The fact that you are very involved in music is good, except that it is pretty typical for violinists. The varsity fencing team is great, because that is uncommon and looks interesting. Are you good, or do they have so few people that everyone is on varsity? Obviously, your SAT scores will be huge.
Are you of Chinese decent btw? Just asking, because a lot of colleges will be less impressed with your potential 800 on the Chinese subject test and 5 on the AP exam if they know you are from that background. However, a lot of the tiny east coast schools may be more interested.
Good luck and I think the Chinese/Public Relations idea is a great combo.
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It can be a little more complex than that. It depends on how exclusive the university you are applying to is and how much competition there is with regard to individual schools or majors within the university. Also, you want to think not only of getting into the college of your choice, but building your skills for the career that you are hoping to enter. Lastly, sometimes the language you choose to study (if it is not required for a major or career choice) can help you on your college essay or interviews because it might show a desire to explore your own family roots, to reach out to new cultures, to be willing to be ready for new economic situations that lie ahead, etc. So, think about what major you will be declaring and what career you want to have. Is Chinese crucial for these? If not, is there another language that is? If so, you may want to consider that language. If Chinese is crucial, continuing it would seem to be in order. If your intended major and career do not depend at all on knowing a foreign language, then you will want to choose a language that fits with your own interests and life plans as that will help with your essay and interviews and with your life in general. I hope that this helps. In the long run, choose what you think will help you thrive in college, be successful in your work and life afterwards, and be able to contribute something back to your school because the potential to do those things is what colleges are screening for when they are choosing between students. Good luck!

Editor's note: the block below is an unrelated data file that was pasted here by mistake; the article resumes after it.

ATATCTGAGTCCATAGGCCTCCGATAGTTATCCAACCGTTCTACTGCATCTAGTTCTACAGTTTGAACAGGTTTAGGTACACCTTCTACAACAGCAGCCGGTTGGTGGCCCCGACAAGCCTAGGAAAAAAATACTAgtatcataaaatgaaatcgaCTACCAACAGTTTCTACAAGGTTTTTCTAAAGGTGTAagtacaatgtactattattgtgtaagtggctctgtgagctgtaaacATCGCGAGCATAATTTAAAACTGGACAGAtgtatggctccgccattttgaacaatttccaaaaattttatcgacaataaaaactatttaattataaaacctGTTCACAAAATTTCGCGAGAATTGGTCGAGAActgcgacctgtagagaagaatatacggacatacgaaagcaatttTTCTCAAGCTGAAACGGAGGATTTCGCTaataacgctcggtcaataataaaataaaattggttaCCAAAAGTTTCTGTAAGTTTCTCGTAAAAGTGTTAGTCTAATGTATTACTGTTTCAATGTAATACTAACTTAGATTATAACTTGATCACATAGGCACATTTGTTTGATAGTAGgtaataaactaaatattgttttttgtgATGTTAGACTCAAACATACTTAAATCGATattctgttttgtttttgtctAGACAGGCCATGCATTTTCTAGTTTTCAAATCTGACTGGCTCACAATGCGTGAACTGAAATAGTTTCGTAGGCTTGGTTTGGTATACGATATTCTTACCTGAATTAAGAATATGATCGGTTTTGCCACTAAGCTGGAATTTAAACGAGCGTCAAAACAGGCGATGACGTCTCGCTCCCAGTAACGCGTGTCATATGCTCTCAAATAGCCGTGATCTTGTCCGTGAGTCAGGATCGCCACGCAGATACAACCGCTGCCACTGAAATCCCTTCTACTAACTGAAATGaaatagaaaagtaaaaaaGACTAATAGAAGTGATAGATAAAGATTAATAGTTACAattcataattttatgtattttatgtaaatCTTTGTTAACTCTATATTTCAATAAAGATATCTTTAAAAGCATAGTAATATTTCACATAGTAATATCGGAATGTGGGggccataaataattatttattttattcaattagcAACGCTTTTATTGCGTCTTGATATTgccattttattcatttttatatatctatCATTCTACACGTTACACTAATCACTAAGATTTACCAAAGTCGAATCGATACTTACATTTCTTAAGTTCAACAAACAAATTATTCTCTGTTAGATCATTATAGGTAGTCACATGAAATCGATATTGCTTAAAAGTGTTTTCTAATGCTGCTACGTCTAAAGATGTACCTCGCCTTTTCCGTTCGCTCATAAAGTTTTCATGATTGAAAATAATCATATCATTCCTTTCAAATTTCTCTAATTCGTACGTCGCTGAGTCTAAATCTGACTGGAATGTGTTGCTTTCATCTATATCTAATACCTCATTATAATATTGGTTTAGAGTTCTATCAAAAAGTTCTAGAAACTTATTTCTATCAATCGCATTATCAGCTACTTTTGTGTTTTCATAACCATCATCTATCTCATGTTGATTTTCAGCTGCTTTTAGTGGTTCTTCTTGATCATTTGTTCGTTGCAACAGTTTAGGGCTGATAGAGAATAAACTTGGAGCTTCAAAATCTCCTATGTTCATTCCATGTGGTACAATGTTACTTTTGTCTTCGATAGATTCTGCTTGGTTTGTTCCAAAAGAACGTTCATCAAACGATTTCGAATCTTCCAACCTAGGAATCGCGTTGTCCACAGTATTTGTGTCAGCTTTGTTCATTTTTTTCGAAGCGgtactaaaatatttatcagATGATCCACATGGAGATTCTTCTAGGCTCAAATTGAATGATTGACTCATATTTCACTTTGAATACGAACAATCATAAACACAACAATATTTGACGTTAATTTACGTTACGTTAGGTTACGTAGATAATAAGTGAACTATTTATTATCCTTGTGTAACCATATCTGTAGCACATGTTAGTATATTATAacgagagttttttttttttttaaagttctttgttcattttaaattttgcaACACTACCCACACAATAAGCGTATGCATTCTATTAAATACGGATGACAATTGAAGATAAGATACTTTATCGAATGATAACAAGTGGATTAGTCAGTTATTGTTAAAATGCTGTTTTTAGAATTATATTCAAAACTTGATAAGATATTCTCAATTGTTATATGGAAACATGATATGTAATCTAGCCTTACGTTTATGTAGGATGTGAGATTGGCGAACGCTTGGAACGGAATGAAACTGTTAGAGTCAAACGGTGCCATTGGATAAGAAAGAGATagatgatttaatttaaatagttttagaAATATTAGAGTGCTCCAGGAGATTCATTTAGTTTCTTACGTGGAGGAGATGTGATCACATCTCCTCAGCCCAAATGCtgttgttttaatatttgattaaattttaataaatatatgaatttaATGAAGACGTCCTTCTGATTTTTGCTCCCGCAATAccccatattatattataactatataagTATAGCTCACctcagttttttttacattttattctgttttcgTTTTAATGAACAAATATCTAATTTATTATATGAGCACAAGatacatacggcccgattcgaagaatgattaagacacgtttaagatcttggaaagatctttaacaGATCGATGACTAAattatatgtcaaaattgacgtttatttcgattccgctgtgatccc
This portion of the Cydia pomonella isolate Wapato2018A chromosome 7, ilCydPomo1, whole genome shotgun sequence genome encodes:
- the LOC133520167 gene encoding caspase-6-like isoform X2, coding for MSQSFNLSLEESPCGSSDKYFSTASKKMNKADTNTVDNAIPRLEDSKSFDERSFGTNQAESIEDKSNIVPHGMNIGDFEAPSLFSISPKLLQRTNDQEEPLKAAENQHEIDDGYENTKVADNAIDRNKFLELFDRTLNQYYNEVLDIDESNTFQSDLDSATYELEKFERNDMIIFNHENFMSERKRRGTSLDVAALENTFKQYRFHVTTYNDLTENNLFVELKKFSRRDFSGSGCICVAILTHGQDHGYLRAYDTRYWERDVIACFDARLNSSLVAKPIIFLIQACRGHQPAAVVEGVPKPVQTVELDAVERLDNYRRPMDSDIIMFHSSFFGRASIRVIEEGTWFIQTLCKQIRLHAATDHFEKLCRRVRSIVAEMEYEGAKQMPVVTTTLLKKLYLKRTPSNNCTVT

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a lot of colleges won't even let you declare a double major until at least your second year. just going to warn you, my roommate is only minoring in chinese and spends most of her time studying for it. if you're planning on majoring it, you better be dedicated and not going to college to party. also be aware that if you're majoring in a language, at some schools you have to take 2 languages to earn that degree.
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Originally Answered: I need advice about college apps?
There are plenty of UC schools that will take a 3.9.
I would take a combo of the ACTs and SATs for West Coast schools. A 32+ ACTs and 2100+ SATs for UCberkeley. Borrow a SAT/ACT prep book from your library if you think you won't do well. You can also try prep courses.
3.9 is good but that also means you NEED higher test scores. Colleges know high school GPAs are different and not standardized. They will question applicants who have near perfect GPAs but don't do well with the standardized tests. Everyone can have a bad day but you can always take the tests again.
You're practically there with your GPA and ECs.